A new lithium extraction technique that could transform the desalination industry
Lithium is the world’s lightest metal and has been dubbed “white petroleum” due to its common usage in state-of-the-art batteries. It is a lighter, more efficient and more durable material than other competing technologies. Now, a recent desalination process with new filtration membranes could extract this mineral, vital for our everyday life, from seawater. How is that possible? As global leaders in FRP pressure vessel solutions, at Protec Arisawa we want to know more about it…
While climate change is putting huge cities like Los Angeles and Cape Town under great pressure regarding water supply, a new filtering material could be used in desalination processes to extract lithium. This major advance can potentially offset the cost of producing freshwater from the ocean. Why is this scientific achievement so important?
Just take a look. Lithium is all around us. It can be found in seawater across the planet, and in groundwater in certain geological formations. It is a vital element for batteries that power all kind of devices, from day-to-day systems like our cell phones and laptops, to military technologies such as those used in drones and electric vehicles.
How does a scarce mineral end up in our pocket?
The concentrations of lithium are very low, and this mineral is typically mined from briny lakes in a really intensive time- and energy-consuming process. Today, major producers are China, Australia and some countries in South America and Africa. However, this could change very soon.
Last February, according to a paper published in Science Advances, scientists from Monash University and the Commonwealth Scientific and Industrial Research Organisation (CSIRO) in Australia, in cooperation with the University of Texas (Austin, USA), have managed to develop a new membrane made from a metal-organic framework, or MOF. This amazing material can imitate the filtering abilities found in organic cells, which allow some particles or molecules to pass through it, while stopping others. It sounds really promising…
Metal-organic framework membranes or MOF
In a few words, MOF has an intricate internal structure that makes it the perfect material for capturing, storing and releasing molecules. Therefore, the development of highly efficient lithium ion separation membranes is the key to achieve success in this technological challenge, especially in a world that demands huge quantities of energy storage materials (such as lithium batteries), added to the decline in the reserves of these resources.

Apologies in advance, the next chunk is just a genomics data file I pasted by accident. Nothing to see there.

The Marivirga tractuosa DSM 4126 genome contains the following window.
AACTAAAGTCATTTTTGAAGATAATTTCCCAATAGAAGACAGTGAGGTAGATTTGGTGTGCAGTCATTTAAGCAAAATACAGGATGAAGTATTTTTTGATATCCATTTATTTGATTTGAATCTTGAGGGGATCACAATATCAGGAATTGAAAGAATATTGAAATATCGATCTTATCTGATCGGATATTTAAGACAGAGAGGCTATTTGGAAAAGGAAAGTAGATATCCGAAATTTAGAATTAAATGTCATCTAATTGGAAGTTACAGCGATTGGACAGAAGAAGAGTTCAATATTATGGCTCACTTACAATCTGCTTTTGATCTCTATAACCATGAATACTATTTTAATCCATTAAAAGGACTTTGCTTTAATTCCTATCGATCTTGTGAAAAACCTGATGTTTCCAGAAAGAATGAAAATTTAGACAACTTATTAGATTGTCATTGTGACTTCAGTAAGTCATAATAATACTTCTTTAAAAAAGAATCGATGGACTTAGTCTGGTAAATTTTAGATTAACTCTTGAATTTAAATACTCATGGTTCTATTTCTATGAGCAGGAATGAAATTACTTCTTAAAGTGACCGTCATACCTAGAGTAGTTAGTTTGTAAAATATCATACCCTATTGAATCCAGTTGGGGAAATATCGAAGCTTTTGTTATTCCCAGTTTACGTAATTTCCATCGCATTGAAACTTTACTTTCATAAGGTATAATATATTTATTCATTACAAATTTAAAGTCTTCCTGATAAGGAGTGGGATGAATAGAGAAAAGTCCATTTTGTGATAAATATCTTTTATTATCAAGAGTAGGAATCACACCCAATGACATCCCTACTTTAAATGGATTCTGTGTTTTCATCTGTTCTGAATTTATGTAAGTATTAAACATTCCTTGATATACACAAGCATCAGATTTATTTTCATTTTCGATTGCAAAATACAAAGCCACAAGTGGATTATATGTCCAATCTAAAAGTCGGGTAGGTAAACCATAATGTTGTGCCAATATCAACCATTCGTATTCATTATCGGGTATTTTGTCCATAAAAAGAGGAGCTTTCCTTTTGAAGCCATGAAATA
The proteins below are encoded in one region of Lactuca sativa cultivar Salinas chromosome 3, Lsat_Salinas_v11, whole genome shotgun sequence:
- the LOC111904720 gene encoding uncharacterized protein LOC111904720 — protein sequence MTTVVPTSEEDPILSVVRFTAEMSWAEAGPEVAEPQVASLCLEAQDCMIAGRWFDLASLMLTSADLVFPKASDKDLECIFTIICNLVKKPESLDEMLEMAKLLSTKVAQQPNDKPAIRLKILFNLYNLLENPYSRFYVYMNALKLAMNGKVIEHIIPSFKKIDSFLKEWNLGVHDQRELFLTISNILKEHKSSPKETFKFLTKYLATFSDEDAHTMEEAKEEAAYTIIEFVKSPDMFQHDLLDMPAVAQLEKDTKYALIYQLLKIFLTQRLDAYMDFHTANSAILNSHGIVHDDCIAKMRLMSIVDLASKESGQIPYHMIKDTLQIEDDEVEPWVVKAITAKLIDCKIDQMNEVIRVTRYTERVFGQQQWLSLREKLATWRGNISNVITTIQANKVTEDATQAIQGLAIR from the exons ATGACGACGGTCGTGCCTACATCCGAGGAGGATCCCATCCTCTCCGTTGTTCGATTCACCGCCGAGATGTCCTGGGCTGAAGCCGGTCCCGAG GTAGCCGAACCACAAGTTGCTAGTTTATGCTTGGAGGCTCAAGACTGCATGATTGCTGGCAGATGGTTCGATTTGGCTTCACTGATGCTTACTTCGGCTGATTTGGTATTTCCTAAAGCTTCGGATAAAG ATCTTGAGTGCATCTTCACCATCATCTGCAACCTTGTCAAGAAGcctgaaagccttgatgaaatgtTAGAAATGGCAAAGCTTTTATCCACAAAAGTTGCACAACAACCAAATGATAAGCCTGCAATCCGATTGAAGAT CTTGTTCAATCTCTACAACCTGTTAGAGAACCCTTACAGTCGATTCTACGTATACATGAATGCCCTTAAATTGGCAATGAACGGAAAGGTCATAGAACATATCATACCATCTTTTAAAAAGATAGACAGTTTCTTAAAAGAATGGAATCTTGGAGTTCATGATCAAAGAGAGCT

However, there is one important piece of information to be taken into account: despite lithium’s common association with batteries, over 60% of world lithium demand comes from industrial applications, such as glass, ceramics, lubricants, and casting powders. For example, the separation of chemical mixtures on an industrial scale could account for about 10 to 15 % of the world’s total energy consumption. Currently, this mineral is worth about US$100 a pound (about €180 a kg), and it could significantly reduce the cost of seawater desalination processes, thus contributing in the production of important and vital supplies of freshwater for a thirsty planet.
Protec’s commitment to innovation and new technologies
At Protec, we believe in innovation as a fundamental value that is central to our success. It couldn’t be otherwise: As experts in pressure vessel production for Reverse Osmosis membrane filtration systems, we understand the magnitude of this new global approach that allows the extraction of a material as relevant as lithium directly from seawater.
We are a key player in our sector, and our commitment is to work for responsible innovations and a sustainable future. We strive every day to make our technologies and processes more sustainable and eco-friendly. With this in mind, we will remain vigilant to further developments in the MOF membrane filtration systems’ field of action.
Ultrafast selective transport of alkali metal ions in metal organic frameworks with subnanometer pores
Huacheng Zhang, Jue Hou, Yaoxin Hu, Peiyao Wang, Ranwen Ou, Lei Jiang, Jefferson Zhe Liu, Benny D. Freeman, Anita J. Hill and Huanting Wang.